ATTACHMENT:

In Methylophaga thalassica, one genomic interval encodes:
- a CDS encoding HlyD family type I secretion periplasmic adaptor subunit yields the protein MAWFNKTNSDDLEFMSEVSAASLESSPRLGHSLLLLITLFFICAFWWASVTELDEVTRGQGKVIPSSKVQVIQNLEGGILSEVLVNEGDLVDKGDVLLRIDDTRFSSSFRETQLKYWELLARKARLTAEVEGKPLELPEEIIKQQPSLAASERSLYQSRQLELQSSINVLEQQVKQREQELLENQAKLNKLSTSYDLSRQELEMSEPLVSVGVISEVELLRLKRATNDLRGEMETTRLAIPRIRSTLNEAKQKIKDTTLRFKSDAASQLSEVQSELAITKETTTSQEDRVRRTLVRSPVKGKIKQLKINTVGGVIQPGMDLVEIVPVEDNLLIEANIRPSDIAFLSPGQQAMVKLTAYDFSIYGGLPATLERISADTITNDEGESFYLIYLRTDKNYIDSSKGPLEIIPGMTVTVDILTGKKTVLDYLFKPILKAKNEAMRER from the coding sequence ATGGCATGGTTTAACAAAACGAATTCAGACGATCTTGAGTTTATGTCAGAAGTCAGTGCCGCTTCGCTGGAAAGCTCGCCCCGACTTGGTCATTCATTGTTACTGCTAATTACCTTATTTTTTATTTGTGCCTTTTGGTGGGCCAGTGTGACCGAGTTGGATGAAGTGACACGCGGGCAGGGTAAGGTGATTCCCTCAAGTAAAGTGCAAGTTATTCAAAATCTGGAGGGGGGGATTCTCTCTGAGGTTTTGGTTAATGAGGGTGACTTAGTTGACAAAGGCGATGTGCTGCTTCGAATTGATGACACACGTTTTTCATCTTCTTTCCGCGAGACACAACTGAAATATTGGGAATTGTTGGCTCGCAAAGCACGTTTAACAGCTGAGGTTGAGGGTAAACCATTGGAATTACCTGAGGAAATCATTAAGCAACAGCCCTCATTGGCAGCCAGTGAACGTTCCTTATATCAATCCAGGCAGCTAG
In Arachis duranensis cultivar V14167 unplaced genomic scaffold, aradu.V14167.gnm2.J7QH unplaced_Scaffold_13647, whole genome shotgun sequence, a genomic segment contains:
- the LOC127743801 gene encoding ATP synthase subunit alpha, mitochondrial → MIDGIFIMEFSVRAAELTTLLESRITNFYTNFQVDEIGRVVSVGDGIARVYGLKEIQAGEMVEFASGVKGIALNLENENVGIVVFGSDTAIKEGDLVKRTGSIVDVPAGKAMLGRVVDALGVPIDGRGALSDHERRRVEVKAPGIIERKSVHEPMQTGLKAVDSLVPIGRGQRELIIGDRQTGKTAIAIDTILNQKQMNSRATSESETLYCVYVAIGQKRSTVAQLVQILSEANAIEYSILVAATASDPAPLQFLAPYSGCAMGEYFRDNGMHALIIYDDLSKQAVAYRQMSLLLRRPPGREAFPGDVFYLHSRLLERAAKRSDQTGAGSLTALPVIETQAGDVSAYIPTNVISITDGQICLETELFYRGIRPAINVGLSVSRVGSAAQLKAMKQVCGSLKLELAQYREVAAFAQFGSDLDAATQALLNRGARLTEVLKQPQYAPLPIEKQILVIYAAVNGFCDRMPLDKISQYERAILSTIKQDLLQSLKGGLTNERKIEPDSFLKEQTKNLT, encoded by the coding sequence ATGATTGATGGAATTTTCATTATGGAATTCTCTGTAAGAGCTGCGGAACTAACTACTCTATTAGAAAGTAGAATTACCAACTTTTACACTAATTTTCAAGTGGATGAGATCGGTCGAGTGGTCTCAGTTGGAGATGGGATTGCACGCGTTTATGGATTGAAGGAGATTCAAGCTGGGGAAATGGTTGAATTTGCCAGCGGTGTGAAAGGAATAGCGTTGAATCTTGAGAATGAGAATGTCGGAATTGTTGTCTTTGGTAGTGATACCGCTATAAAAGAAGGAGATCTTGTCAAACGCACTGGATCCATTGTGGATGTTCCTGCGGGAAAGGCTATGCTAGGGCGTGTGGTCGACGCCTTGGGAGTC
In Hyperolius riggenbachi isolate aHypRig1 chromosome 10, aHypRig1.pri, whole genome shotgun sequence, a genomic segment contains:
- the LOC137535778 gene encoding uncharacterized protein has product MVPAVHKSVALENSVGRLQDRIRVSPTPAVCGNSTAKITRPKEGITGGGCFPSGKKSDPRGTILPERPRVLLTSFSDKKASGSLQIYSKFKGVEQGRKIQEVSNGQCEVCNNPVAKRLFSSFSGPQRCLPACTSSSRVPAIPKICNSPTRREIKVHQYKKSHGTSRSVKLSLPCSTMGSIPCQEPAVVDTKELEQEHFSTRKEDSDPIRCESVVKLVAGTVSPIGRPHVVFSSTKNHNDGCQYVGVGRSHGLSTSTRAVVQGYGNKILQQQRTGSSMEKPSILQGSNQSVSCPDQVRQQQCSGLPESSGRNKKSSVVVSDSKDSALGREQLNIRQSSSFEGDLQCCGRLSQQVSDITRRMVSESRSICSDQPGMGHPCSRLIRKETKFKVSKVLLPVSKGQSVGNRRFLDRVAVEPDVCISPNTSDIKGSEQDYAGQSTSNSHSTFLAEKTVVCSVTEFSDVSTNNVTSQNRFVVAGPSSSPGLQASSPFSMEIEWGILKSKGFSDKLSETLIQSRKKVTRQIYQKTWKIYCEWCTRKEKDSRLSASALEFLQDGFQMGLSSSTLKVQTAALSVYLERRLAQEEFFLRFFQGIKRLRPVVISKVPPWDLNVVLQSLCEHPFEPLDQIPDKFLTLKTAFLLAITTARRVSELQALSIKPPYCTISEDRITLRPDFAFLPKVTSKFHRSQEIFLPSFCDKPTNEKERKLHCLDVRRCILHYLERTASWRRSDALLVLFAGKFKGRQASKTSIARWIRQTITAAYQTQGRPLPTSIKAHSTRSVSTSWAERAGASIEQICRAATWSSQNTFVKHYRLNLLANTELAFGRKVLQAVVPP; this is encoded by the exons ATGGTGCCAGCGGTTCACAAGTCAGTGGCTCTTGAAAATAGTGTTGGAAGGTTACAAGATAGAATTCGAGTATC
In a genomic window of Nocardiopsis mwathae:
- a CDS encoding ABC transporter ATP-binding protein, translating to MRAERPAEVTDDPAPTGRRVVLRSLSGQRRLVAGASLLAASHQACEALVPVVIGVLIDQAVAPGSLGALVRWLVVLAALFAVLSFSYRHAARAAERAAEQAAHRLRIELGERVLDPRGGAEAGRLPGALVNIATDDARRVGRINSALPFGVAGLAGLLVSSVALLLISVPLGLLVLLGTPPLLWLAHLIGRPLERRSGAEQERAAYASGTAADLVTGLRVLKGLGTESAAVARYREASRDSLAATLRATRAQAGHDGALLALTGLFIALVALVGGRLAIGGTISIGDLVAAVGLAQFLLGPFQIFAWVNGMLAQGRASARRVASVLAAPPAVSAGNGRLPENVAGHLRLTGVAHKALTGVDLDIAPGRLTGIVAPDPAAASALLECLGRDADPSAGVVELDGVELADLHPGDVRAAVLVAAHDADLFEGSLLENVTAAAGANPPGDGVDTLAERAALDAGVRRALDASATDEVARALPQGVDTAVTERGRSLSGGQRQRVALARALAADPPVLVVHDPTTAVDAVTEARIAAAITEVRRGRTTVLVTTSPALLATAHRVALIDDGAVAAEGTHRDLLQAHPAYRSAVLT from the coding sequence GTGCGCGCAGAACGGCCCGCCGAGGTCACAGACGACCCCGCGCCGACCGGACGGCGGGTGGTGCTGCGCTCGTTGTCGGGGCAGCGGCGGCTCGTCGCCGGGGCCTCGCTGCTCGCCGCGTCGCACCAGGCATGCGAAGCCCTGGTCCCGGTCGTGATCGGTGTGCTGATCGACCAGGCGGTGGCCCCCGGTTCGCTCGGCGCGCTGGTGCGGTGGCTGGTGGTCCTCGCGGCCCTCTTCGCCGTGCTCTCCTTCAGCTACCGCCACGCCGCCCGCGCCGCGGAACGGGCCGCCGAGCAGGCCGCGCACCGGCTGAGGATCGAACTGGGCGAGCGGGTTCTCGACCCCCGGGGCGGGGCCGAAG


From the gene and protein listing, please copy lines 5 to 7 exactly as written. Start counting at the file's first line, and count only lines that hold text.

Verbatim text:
In Hyperolius riggenbachi isolate aHypRig1 chromosome 10, aHypRig1.pri, whole genome shotgun sequence, a genomic segment contains:
- the LOC137535778 gene encoding uncharacterized protein has product MVPAVHKSVALENSVGRLQDRIRVSPTPAVCGNSTAKITRPKEGITGGGCFPSGKKSDPRGTILPERPRVLLTSFSDKKASGSLQIYSKFKGVEQGRKIQEVSNGQCEVCNNPVAKRLFSSFSGPQRCLPACTSSSRVPAIPKICNSPTRREIKVHQYKKSHGTSRSVKLSLPCSTMGSIPCQEPAVVDTKELEQEHFSTRKEDSDPIRCESVVKLVAGTVSPIGRPHVVFSSTKNHNDGCQYVGVGRSHGLSTSTRAVVQGYGNKILQQQRTGSSMEKPSILQGSNQSVSCPDQVRQQQCSGLPESSGRNKKSSVVVSDSKDSALGREQLNIRQSSSFEGDLQCCGRLSQQVSDITRRMVSESRSICSDQPGMGHPCSRLIRKETKFKVSKVLLPVSKGQSVGNRRFLDRVAVEPDVCISPNTSDIKGSEQDYAGQSTSNSHSTFLAEKTVVCSVTEFSDVSTNNVTSQNRFVVAGPSSSPGLQASSPFSMEIEWGILKSKGFSDKLSETLIQSRKKVTRQIYQKTWKIYCEWCTRKEKDSRLSASALEFLQDGFQMGLSSSTLKVQTAALSVYLERRLAQEEFFLRFFQGIKRLRPVVISKVPPWDLNVVLQSLCEHPFEPLDQIPDKFLTLKTAFLLAITTARRVSELQALSIKPPYCTISEDRITLRPDFAFLPKVTSKFHRSQEIFLPSFCDKPTNEKERKLHCLDVRRCILHYLERTASWRRSDALLVLFAGKFKGRQASKTSIARWIRQTITAAYQTQGRPLPTSIKAHSTRSVSTSWAERAGASIEQICRAATWSSQNTFVKHYRLNLLANTELAFGRKVLQAVVPP; this is encoded by the exons ATGGTGCCAGCGGTTCACAAGTCAGTGGCTCTTGAAAATAGTGTTGGAAGGTTACAAGATAGAATTCGAGTATC
In a genomic window of Nocardiopsis mwathae: